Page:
Claim Against Wakefield City Council – How To Sue For Compensation

In this guide, we’ll look at the circumstances that could entitle you to make a claim against Wakefield City Council. If you’ve been injured as the result of someone breaching their duty of care towards you, you may be able to claim. This is the case if the negligent party was a local authority.

Claim against Wakefield City Council guide
Claim against Wakefield City Council guide

This guide will look at how a solicitor could prove useful if you’re interested in making a claim, whether this is a personal injury claim, a housing disrepair claim or a data breach claim. Furthermore, we will look at the amount of compensation that you could be awarded if you were injured as a result of negligence.

So if you were harmed because of neglect on their part and are considering making a claim for compensation against a local authority, we could help. Get in touch by:

  • Calling us on 0800 408 7827
  • Email or write to us using our online form
  • Use the ‘live support’ option to the bottom right of this screen

Select a Section

  1. Personal Injury Claims When Suing A Local Council
  2. When Could I Claim Compensation From A Local Council After A Data Breach?
  3. Gathering Evidence For A Potential Housing Disrepair Claim Against A Local Council
  4. Can I Make A No Win No Fee Claim Against Wakefield City Council?
  5. Claim Compensation Before The Time Limit Ends
  6. Get Advice On A Potential Claim Against Wakefield City Council
  7. More Resources On Making A Claim Against Wakefield City Council

Personal Injury Claims When Suing A Local Council

Those in control of public places have a duty of care towards those who use the space for the intended purpose. This includes local authorities.

The duty of care that councils owe members of the public is outlined in legislation like the Occupiers’ Liability Act 1957 and the Highways Act 1960. The former covers the duty of care that those in control of public spaces, while the latter covers the duty of care that the council has in maintaining roads and pavements.

In order to claim, you would need to show that:

  • You were owed a duty of care
  • This duty was breached; and
  • You were injured as a direct result of this breach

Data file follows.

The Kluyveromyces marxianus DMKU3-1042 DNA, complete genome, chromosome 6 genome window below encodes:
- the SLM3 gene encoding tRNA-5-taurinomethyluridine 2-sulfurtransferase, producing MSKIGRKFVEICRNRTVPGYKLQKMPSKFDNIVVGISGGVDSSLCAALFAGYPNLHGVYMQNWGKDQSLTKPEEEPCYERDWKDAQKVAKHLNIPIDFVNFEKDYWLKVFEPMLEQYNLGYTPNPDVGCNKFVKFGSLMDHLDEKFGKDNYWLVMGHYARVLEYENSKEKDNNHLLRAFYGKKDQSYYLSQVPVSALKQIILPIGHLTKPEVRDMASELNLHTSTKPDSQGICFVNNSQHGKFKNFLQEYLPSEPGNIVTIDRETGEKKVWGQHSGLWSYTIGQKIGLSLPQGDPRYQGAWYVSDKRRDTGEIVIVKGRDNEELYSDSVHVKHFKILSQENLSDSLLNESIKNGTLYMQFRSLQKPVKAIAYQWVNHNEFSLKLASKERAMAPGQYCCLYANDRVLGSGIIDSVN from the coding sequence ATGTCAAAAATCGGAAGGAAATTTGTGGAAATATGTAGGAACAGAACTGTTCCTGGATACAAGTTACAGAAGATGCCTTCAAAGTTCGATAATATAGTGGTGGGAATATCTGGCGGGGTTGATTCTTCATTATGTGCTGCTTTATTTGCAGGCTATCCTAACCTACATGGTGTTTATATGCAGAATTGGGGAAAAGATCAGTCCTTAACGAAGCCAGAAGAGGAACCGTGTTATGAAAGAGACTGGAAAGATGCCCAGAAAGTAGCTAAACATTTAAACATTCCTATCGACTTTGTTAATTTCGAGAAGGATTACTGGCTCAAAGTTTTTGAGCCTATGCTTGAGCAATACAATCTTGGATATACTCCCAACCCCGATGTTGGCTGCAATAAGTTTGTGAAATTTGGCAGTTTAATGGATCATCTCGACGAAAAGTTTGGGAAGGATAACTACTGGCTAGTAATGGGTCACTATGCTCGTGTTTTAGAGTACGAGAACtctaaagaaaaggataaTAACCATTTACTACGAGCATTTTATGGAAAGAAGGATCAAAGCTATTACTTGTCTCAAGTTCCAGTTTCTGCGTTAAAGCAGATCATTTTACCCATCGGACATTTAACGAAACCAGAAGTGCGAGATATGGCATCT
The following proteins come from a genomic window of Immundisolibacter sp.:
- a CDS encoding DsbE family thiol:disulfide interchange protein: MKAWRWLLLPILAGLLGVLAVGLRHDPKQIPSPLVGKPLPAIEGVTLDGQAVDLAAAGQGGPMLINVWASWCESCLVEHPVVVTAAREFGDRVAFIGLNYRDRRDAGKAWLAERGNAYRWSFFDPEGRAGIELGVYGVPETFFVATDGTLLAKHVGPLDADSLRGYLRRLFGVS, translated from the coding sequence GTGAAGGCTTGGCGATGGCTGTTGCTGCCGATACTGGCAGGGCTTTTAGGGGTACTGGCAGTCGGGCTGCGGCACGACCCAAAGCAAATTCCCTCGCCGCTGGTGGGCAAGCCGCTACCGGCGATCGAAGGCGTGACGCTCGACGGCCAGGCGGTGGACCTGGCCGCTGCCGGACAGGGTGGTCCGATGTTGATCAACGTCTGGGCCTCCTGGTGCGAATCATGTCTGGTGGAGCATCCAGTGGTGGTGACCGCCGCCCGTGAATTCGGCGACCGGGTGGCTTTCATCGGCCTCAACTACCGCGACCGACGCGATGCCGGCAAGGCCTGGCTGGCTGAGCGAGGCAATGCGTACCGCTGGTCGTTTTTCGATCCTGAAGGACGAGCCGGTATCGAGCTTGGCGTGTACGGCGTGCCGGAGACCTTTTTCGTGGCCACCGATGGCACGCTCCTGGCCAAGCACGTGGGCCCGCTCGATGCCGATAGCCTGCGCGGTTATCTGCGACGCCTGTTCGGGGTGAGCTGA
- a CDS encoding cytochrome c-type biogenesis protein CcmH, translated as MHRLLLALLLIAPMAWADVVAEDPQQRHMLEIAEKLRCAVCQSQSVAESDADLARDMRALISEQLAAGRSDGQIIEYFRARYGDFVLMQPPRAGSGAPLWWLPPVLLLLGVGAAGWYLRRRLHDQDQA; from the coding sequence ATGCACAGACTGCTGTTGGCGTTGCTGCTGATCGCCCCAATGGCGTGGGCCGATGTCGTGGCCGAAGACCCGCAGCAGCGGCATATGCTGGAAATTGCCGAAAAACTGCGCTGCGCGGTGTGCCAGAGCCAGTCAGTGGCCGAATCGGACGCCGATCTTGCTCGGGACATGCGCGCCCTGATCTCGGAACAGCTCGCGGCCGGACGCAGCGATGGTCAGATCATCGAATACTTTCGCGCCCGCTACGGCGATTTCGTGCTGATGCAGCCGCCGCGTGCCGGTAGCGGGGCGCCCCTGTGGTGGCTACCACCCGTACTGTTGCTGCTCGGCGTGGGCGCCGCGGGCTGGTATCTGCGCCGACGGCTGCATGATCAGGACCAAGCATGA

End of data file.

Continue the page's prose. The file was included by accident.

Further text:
Some examples of accidents resulting in personal injury that could be caused by the council’s negligence include:

  • Slips, trips and fallsYou might experience this kind of accident because of a pothole in a pavement that the council were aware of but did not repair. It’s important to note that councils usually won’t consider claims for pavement trips if the hazard was less than an inch high.
  • Road traffic accidents. If you were involved in a car accident because of the condition of the roads, then you could be owed compensation from the council. This could also apply to cycling accidents.
  • Accidents in public parks and playgrounds. The council may be responsible for maintaining parks and playgrounds. If you injured yourself on a piece of faulty playground equipment, for example, you may be able to make a claim.

Potential Personal Injury Compensation Payouts

When you claim compensation, your settlement could be made up of two different heads of claim. these are general and special damages.

General damages is the part of your claim that relates to the pain and suffering caused by your injuries. It’s calculated with the help of a publication called the Judicial College Guidelines.

Below, we’ve created a table using figures from these guidelines.

Injury typeseverityaward bracket from Judicial College Guidelines (JCG)notes
Head/brain damage(d) Less severe brain damage£14,380 to £40,410Good overall recovery but some persisting symptoms such as poor concentration or memory
Neck(a) Severe (i)In the region of